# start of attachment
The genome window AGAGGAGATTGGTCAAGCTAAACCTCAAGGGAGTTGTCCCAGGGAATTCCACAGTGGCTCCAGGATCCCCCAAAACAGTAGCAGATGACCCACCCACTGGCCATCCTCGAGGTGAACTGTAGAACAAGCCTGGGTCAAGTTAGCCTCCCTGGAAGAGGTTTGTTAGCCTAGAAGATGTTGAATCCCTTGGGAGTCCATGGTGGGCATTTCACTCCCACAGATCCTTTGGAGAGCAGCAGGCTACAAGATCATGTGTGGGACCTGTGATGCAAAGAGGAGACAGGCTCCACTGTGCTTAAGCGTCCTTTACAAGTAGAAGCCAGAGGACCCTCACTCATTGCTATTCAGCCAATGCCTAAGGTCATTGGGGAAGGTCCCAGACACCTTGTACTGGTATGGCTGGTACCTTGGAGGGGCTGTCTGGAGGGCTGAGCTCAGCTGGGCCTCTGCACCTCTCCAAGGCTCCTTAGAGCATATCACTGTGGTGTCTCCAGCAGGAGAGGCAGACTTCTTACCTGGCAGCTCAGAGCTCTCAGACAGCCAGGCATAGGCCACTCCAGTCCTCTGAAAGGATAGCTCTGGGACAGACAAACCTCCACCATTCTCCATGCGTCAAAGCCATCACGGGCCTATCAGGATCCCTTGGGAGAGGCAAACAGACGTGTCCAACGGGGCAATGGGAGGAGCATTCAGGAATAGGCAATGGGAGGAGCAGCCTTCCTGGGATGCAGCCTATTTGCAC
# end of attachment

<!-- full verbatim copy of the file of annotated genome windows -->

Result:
The genome window AGAGGAGATTGGTCAAGCTAAACCTCAAGGGAGTTGTCCCAGGGAATTCCACAGTGGCTCCAGGATCCCCCAAAACAGTAGCAGATGACCCACCCACTGGCCATCCTCGAGGTGAACTGTAGAACAAGCCTGGGTCAAGTTAGCCTCCCTGGAAGAGGTTTGTTAGCCTAGAAGATGTTGAATCCCTTGGGAGTCCATGGTGGGCATTTCACTCCCACAGATCCTTTGGAGAGCAGCAGGCTACAAGATCATGTGTGGGACCTGTGATGCAAAGAGGAGACAGGCTCCACTGTGCTTAAGCGTCCTTTACAAGTAGAAGCCAGAGGACCCTCACTCATTGCTATTCAGCCAATGCCTAAGGTCATTGGGGAAGGTCCCAGACACCTTGTACTGGTATGGCTGGTACCTTGGAGGGGCTGTCTGGAGGGCTGAGCTCAGCTGGGCCTCTGCACCTCTCCAAGGCTCCTTAGAGCATATCACTGTGGTGTCTCCAGCAGGAGAGGCAGACTTCTTACCTGGCAGCTCAGAGCTCTCAGACAGCCAGGCATAGGCCACTCCAGTCCTCTGAAAGGATAGCTCTGGGACAGACAAACCTCCACCATTCTCCATGCGTCAAAGCCATCACGGGCCTATCAGGATCCCTTGGGAGAGGCAAACAGACGTGTCCAACGGGGCAATGGGAGGAGCATTCAGGAATAGGCAATGGGAGGAGCAGCCTTCCTGGGATGCAGCCTATTTGCAC